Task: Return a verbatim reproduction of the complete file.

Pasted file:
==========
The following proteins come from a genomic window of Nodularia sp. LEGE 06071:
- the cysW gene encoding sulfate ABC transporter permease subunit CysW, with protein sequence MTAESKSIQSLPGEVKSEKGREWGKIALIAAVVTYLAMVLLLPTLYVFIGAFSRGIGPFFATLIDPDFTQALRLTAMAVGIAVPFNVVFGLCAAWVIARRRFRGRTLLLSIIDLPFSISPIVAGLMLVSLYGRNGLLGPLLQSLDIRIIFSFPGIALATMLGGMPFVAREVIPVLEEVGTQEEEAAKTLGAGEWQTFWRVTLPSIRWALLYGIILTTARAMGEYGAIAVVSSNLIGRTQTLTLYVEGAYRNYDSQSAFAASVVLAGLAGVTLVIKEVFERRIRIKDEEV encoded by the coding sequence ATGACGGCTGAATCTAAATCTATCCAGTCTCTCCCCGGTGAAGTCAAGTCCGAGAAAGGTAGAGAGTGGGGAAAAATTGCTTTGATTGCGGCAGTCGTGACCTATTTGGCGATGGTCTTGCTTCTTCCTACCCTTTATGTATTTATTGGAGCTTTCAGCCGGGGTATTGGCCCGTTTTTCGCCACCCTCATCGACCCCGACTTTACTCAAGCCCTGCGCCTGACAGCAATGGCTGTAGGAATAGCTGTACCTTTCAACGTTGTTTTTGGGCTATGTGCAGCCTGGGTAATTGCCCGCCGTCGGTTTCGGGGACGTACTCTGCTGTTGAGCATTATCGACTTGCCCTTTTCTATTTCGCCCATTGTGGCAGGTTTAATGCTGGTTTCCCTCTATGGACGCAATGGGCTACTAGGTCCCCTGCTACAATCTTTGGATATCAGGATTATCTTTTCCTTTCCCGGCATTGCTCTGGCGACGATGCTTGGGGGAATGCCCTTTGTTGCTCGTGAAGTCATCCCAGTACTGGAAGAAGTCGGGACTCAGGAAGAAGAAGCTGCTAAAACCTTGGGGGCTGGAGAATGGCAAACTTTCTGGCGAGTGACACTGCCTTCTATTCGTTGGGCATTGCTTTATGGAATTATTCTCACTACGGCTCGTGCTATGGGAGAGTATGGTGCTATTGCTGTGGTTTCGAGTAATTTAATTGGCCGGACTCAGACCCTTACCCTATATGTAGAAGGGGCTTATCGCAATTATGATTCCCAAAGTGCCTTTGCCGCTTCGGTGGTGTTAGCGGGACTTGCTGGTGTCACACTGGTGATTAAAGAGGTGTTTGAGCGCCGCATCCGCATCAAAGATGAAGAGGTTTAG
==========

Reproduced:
The following proteins come from a genomic window of Nodularia sp. LEGE 06071:
- the cysW gene encoding sulfate ABC transporter permease subunit CysW, with protein sequence MTAESKSIQSLPGEVKSEKGREWGKIALIAAVVTYLAMVLLLPTLYVFIGAFSRGIGPFFATLIDPDFTQALRLTAMAVGIAVPFNVVFGLCAAWVIARRRFRGRTLLLSIIDLPFSISPIVAGLMLVSLYGRNGLLGPLLQSLDIRIIFSFPGIALATMLGGMPFVAREVIPVLEEVGTQEEEAAKTLGAGEWQTFWRVTLPSIRWALLYGIILTTARAMGEYGAIAVVSSNLIGRTQTLTLYVEGAYRNYDSQSAFAASVVLAGLAGVTLVIKEVFERRIRIKDEEV encoded by the coding sequence ATGACGGCTGAATCTAAATCTATCCAGTCTCTCCCCGGTGAAGTCAAGTCCGAGAAAGGTAGAGAGTGGGGAAAAATTGCTTTGATTGCGGCAGTCGTGACCTATTTGGCGATGGTCTTGCTTCTTCCTACCCTTTATGTATTTATTGGAGCTTTCAGCCGGGGTATTGGCCCGTTTTTCGCCACCCTCATCGACCCCGACTTTACTCAAGCCCTGCGCCTGACAGCAATGGCTGTAGGAATAGCTGTACCTTTCAACGTTGTTTTTGGGCTATGTGCAGCCTGGGTAATTGCCCGCCGTCGGTTTCGGGGACGTACTCTGCTGTTGAGCATTATCGACTTGCCCTTTTCTATTTCGCCCATTGTGGCAGGTTTAATGCTGGTTTCCCTCTATGGACGCAATGGGCTACTAGGTCCCCTGCTACAATCTTTGGATATCAGGATTATCTTTTCCTTTCCCGGCATTGCTCTGGCGACGATGCTTGGGGGAATGCCCTTTGTTGCTCGTGAAGTCATCCCAGTACTGGAAGAAGTCGGGACTCAGGAAGAAGAAGCTGCTAAAACCTTGGGGGCTGGAGAATGGCAAACTTTCTGGCGAGTGACACTGCCTTCTATTCGTTGGGCATTGCTTTATGGAATTATTCTCACTACGGCTCGTGCTATGGGAGAGTATGGTGCTATTGCTGTGGTTTCGAGTAATTTAATTGGCCGGACTCAGACCCTTACCCTATATGTAGAAGGGGCTTATCGCAATTATGATTCCCAAAGTGCCTTTGCCGCTTCGGTGGTGTTAGCGGGACTTGCTGGTGTCACACTGGTGATTAAAGAGGTGTTTGAGCGCCGCATCCGCATCAAAGATGAAGAGGTTTAG